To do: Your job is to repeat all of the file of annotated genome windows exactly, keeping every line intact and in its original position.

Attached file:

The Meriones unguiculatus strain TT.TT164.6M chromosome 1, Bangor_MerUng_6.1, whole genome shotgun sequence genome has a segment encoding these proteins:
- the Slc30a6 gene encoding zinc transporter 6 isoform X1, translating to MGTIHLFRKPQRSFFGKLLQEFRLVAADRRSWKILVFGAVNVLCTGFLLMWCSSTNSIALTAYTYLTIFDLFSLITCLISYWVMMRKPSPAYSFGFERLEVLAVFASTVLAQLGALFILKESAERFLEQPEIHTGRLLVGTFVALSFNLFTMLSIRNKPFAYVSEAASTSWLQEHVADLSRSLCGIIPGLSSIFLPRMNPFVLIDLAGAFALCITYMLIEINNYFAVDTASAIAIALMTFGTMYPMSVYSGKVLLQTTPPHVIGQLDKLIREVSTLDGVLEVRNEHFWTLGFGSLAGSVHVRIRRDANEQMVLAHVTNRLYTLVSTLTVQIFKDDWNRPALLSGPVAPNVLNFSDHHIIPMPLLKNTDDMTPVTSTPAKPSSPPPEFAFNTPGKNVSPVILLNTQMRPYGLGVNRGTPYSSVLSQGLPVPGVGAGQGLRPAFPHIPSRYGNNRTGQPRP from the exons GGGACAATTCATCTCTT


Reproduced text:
The Meriones unguiculatus strain TT.TT164.6M chromosome 1, Bangor_MerUng_6.1, whole genome shotgun sequence genome has a segment encoding these proteins:
- the Slc30a6 gene encoding zinc transporter 6 isoform X1, translating to MGTIHLFRKPQRSFFGKLLQEFRLVAADRRSWKILVFGAVNVLCTGFLLMWCSSTNSIALTAYTYLTIFDLFSLITCLISYWVMMRKPSPAYSFGFERLEVLAVFASTVLAQLGALFILKESAERFLEQPEIHTGRLLVGTFVALSFNLFTMLSIRNKPFAYVSEAASTSWLQEHVADLSRSLCGIIPGLSSIFLPRMNPFVLIDLAGAFALCITYMLIEINNYFAVDTASAIAIALMTFGTMYPMSVYSGKVLLQTTPPHVIGQLDKLIREVSTLDGVLEVRNEHFWTLGFGSLAGSVHVRIRRDANEQMVLAHVTNRLYTLVSTLTVQIFKDDWNRPALLSGPVAPNVLNFSDHHIIPMPLLKNTDDMTPVTSTPAKPSSPPPEFAFNTPGKNVSPVILLNTQMRPYGLGVNRGTPYSSVLSQGLPVPGVGAGQGLRPAFPHIPSRYGNNRTGQPRP from the exons GGGACAATTCATCTCTT